Perhaps the most disappointing aspect of the opening night of A
Stretch of the Imagination was how few people turned out to
see the 25th anniversary production of this classic
Australian play by Jack Hibberd.
On the other hand it was the kind of reception that perfectly
suited the timbre of the play and its churlish antisocial
protagonist Monk ONeill. Monk is a complex character with
many depths, but with his misery, prickliness and obsession with
his aging, ailing body, hes hardly the poster boy for a
A Stretch of the Imagination is an existentialist play
about death, and carries the palpable stench of regret - for a
life wasted and for a life lived to the full that is now over. It
is a work of bitter celebration. Monk ONeill lives in
isolation and simplicity in the bush, and he divides his day by
reliving the past and laying it to rest, noting the failings of
his body, and railing against the inexorable passing of time.
The interesting thing about Monk is that hes not just
fading away to oblivion in a nursing home. Monk attacks aging and
death with the same intensity and vigor that has marked the rest
of his life; Hibberd wrote this play 25 years ago with the energy
of youth, and Monk is a vibrant, demanding antihero.
This production directed by Greg Carroll and performed by
Peter Hosking, does justice to this extremely demanding play.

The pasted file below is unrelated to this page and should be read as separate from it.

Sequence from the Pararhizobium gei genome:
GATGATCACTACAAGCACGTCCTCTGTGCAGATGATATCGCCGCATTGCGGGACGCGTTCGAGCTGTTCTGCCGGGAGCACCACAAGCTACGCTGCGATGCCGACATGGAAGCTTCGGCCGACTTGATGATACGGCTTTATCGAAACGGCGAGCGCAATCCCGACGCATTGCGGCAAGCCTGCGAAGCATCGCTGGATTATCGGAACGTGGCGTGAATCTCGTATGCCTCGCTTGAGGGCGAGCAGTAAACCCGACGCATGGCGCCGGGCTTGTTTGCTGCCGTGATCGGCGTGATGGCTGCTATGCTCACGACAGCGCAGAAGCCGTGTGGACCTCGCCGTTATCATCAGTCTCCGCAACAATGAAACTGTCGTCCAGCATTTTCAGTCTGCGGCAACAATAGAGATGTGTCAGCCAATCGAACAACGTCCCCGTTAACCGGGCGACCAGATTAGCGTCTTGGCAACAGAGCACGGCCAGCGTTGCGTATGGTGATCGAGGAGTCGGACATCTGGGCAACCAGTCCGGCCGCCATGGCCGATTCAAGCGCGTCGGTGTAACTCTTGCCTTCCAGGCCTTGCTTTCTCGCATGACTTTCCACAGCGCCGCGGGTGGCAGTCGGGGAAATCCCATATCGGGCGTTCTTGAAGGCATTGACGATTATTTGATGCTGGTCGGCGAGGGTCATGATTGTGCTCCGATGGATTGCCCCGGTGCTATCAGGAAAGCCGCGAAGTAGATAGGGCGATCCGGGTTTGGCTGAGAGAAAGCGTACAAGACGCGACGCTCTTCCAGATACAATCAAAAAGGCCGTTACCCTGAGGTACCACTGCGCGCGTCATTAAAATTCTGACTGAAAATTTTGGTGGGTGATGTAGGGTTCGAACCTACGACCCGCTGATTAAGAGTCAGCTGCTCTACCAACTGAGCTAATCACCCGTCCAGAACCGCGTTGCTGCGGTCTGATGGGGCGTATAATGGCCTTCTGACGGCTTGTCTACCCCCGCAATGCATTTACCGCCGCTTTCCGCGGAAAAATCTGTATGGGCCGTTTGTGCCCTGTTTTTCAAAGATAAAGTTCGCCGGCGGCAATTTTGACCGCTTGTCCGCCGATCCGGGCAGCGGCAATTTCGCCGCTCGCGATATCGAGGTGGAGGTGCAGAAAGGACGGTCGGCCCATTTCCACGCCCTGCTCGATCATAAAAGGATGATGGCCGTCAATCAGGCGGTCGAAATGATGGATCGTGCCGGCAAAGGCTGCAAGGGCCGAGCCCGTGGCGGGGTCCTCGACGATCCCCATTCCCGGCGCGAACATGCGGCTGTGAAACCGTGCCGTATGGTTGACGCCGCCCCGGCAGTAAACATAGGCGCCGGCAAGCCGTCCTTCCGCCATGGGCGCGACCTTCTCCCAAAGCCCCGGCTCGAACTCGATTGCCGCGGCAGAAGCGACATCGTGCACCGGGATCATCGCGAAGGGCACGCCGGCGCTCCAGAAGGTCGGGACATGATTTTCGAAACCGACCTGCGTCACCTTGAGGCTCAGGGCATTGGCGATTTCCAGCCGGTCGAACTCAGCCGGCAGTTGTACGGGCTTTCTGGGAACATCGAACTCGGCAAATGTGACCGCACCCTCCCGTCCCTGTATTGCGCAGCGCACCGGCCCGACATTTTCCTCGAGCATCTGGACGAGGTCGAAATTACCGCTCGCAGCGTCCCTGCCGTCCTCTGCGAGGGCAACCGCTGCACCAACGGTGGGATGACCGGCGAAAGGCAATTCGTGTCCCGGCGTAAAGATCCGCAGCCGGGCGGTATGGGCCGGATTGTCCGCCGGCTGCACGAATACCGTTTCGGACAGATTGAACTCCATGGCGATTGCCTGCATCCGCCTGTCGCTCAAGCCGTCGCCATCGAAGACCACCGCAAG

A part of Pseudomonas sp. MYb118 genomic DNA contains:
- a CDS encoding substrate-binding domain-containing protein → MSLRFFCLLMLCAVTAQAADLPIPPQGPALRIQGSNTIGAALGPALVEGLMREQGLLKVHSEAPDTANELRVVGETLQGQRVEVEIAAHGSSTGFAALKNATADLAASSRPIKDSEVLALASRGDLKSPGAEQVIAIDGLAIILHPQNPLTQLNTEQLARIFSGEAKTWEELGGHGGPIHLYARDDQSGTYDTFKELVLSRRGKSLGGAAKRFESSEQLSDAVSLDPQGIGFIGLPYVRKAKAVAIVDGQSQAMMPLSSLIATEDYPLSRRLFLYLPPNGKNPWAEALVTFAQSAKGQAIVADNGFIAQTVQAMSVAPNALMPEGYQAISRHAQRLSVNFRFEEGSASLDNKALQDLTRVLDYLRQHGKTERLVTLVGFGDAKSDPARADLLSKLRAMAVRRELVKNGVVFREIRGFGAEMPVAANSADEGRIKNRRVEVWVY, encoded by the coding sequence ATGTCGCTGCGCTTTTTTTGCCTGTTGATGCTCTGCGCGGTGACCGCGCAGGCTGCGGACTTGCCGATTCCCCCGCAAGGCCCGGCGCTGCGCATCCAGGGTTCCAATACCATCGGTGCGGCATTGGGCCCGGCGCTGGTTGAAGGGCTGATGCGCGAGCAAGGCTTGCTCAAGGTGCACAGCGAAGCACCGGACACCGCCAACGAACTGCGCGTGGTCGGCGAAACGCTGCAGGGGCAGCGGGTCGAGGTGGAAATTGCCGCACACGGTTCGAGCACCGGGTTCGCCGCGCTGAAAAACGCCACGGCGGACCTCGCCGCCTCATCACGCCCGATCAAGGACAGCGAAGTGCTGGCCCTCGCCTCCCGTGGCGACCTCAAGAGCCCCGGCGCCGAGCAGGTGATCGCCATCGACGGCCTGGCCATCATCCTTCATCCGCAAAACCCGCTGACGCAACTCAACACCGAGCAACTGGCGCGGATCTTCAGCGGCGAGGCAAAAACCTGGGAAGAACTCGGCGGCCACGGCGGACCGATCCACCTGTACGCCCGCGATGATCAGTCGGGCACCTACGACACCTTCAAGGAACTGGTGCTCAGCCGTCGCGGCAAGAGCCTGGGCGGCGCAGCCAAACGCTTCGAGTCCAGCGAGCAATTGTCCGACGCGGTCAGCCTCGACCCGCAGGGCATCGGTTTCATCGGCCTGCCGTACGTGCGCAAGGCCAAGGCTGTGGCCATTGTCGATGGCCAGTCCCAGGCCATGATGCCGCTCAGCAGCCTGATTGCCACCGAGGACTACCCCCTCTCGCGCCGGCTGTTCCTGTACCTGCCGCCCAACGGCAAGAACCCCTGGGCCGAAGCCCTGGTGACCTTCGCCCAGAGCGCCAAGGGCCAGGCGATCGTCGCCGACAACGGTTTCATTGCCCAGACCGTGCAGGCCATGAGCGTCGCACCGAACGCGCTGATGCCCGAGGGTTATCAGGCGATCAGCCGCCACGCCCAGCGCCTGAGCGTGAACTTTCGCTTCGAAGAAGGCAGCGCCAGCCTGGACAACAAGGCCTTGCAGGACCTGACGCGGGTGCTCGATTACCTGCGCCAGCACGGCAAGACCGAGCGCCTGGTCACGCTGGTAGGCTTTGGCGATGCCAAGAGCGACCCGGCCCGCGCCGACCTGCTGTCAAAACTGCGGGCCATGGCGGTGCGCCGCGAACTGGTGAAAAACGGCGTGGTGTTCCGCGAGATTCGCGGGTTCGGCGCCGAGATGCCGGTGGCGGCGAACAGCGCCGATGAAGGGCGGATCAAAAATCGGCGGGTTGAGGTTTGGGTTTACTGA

Hosking portrays Monk as a monstrous figure, an emotional
Frankenstein who leers and leaps around the stage and dives into
the audience. His physicality is tremendous, and Hoskings
brave, vulnerable performance acts as a perfect counterpoint to
the grotesquerie of the character.
The set is simple and stylised, featuring only a red curtain,
a backlit screen , and a large pot of urine. The screen serves as
Monks cabin and when he enters only his looming shadow can
be seen, a device that works well on both an aesthetic and
symbolic level. The music and lighting, by Joe Dolce and Greg
Carroll respectively, are both superb and complementary to the
A Stretch of the Imagination is a play that may have
found its time; many of the people in the audience saw the
original production, and there is no doubt that Monks
journey on stage was given extra relevance and meaning by that
very real sense of so much time having passed since the play was